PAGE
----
I was a bit surprised that the death one of the giants of the investment world, Sir John Templeton who died Tuesday, was not more widely reported. He was age 95 at passing.

John Templeton was the first of the true global investors. When Jim Cramer states "there is always a bull market somewhere and I try to find it..", John Templeton actually did it, beginning in 1937. He took risks but was almost always vindicated, and his shareholders did very well.

In 1939, he borrowed money as Hitler marched through Poland, and purchased 100 shares each of companies in the U.S. selling at $1.00 or less, including thirty-four companies that were in bankruptcy. Only four turned out to be poor investments. Templeton turned large profits on the others.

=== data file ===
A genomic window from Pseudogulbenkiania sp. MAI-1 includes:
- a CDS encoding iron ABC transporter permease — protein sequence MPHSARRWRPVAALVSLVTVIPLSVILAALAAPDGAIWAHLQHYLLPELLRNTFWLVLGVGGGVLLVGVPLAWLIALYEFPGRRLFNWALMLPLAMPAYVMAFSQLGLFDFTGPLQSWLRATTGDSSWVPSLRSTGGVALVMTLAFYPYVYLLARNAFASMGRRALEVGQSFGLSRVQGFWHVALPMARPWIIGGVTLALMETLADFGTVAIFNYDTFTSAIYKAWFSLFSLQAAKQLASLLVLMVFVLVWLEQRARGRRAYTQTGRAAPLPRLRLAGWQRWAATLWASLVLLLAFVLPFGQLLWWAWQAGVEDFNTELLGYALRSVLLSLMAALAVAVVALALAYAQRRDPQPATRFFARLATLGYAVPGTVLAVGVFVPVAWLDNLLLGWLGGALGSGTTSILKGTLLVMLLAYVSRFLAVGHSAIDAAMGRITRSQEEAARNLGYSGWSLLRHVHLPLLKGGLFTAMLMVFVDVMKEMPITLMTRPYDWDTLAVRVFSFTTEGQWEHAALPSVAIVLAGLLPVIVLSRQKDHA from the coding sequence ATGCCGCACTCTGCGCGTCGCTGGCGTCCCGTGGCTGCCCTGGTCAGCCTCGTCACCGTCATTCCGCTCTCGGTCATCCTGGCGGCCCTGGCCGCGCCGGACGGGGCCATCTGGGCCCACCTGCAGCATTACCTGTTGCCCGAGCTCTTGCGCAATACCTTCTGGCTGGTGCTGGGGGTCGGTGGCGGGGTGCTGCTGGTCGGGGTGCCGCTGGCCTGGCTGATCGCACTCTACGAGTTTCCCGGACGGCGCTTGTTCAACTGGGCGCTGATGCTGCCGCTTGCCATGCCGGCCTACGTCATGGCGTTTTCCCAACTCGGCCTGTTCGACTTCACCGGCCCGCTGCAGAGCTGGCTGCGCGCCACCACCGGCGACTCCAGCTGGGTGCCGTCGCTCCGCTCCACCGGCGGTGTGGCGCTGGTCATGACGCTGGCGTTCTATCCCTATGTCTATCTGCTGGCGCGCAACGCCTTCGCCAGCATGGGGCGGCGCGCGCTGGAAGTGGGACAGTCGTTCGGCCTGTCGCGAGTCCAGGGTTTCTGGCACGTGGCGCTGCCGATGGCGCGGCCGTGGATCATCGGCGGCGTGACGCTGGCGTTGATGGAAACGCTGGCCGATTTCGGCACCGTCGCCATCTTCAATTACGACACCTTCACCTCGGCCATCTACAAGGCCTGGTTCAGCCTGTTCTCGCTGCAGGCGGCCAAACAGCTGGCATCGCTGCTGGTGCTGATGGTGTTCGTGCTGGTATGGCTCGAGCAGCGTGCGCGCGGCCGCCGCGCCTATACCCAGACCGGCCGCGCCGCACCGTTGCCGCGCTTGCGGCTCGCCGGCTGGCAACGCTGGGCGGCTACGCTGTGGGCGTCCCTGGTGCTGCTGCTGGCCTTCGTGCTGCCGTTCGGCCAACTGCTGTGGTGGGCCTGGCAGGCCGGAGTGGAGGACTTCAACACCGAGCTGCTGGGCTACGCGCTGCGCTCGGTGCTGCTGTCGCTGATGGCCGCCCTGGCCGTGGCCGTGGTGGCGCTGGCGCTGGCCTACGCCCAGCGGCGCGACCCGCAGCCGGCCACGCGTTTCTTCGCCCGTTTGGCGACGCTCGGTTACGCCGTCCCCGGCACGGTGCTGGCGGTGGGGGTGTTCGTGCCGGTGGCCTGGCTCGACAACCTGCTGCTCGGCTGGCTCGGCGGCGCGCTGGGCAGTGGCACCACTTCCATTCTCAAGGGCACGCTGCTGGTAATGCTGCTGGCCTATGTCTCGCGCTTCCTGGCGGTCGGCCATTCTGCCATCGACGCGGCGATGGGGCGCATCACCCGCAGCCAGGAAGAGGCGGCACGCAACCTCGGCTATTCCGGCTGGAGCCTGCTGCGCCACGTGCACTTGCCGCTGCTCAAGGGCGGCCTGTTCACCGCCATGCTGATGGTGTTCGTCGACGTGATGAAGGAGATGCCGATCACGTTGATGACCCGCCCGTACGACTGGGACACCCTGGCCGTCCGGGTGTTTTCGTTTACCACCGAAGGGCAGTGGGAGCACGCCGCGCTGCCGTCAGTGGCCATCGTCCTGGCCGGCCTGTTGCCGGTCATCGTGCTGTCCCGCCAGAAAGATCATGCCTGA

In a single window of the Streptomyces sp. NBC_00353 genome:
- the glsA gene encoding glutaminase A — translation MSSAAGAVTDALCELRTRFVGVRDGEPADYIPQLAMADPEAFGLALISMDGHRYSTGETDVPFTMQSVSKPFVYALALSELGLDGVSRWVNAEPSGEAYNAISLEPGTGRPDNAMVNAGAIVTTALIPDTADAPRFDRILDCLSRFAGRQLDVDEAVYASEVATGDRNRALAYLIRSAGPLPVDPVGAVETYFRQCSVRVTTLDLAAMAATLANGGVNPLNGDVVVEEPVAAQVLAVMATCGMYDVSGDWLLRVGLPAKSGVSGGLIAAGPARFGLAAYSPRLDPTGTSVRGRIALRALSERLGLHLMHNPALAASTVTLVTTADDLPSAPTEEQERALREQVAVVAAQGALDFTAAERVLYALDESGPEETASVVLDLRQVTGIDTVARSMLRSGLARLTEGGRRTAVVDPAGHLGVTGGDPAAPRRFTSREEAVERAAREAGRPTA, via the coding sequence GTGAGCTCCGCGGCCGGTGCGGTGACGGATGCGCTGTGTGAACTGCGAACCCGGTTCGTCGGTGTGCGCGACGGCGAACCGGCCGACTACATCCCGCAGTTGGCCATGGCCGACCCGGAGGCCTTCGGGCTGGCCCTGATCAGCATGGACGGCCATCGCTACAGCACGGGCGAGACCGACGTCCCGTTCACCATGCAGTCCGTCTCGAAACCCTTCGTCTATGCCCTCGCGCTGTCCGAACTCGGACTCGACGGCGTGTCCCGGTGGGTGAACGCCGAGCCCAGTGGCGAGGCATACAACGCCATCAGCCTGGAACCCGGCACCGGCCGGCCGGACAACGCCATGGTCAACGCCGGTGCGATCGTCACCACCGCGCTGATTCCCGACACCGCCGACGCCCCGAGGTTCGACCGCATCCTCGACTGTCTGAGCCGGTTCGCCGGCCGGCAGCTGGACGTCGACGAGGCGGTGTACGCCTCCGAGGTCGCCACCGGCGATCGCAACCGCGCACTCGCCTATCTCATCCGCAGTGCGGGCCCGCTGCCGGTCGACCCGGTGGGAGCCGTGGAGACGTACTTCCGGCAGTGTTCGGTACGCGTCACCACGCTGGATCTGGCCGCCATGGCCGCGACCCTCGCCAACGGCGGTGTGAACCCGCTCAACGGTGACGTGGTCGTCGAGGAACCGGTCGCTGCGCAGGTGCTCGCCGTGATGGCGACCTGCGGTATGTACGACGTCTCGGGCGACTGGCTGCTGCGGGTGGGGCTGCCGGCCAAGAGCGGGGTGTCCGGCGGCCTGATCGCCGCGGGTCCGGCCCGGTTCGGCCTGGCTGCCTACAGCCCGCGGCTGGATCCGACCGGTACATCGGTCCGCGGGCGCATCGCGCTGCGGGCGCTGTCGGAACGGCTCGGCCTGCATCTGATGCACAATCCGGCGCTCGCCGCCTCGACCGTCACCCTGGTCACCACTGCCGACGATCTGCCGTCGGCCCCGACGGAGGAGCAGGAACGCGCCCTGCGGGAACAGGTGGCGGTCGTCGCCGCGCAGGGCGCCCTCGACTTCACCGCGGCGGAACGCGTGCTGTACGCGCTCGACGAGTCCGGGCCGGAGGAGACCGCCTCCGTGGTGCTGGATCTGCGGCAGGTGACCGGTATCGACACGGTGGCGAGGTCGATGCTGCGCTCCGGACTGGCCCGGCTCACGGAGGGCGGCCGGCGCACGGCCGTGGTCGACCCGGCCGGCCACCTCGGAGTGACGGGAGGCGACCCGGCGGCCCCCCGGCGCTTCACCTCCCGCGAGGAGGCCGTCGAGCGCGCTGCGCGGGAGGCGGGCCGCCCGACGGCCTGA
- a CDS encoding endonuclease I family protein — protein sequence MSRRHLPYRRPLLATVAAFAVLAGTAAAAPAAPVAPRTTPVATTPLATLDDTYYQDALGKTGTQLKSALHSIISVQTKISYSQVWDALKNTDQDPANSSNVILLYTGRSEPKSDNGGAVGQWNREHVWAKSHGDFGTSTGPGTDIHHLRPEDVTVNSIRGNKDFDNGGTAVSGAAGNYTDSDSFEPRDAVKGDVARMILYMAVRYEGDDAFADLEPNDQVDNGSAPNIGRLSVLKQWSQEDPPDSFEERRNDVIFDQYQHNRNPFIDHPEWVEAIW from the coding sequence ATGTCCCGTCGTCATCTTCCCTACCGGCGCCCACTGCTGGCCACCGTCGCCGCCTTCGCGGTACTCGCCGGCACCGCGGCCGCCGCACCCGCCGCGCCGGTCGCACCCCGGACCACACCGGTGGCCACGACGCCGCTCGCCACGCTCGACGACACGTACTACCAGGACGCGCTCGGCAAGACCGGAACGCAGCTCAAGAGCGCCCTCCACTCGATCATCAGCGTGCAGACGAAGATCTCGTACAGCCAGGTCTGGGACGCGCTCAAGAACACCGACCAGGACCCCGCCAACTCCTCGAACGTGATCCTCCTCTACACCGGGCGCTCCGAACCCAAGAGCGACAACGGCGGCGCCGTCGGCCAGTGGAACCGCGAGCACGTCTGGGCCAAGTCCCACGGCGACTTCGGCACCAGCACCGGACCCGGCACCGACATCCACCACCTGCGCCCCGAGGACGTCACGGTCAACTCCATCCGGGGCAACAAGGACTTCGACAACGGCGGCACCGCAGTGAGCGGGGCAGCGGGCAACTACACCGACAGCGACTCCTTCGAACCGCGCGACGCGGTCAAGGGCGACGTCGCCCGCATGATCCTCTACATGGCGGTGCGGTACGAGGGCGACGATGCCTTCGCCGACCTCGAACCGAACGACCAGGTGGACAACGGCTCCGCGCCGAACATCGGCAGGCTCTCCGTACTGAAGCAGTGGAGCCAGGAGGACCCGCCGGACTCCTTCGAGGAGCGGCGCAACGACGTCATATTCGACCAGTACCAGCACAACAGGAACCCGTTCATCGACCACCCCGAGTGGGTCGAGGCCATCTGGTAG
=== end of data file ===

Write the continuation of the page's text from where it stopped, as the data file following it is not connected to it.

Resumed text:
In 1956, Sir John established a technology fund (yes, you read it correctly, a technology fund) whose capital skyrocketed in the late 1950s after fund management companies were allowed to go public.

He established the Templeton Growth Fund - an historic and hugely successful international fund - which he sold in 1992 to the Franklin Group for $440m. A $10g investment when the fund was created in 1954 would have grown to $2m by the time it was sold, including expenses (a substantial load, which was common at the time).

A devout Christian, Templeton established the John Templeton Foundation in 1987 to fund projects that could reconcile religion and science. The fund was endowed with $1.5b and awards approximately $70m in annual grants. The Templeton Prize in this field is larger than the Nobel Prize in worth - which Templeton demanded. Grants have been awarded to studies ranging from evolutionary biology to love and forgiveness. He was knighted in 1987 for his philanthropic accomplishments.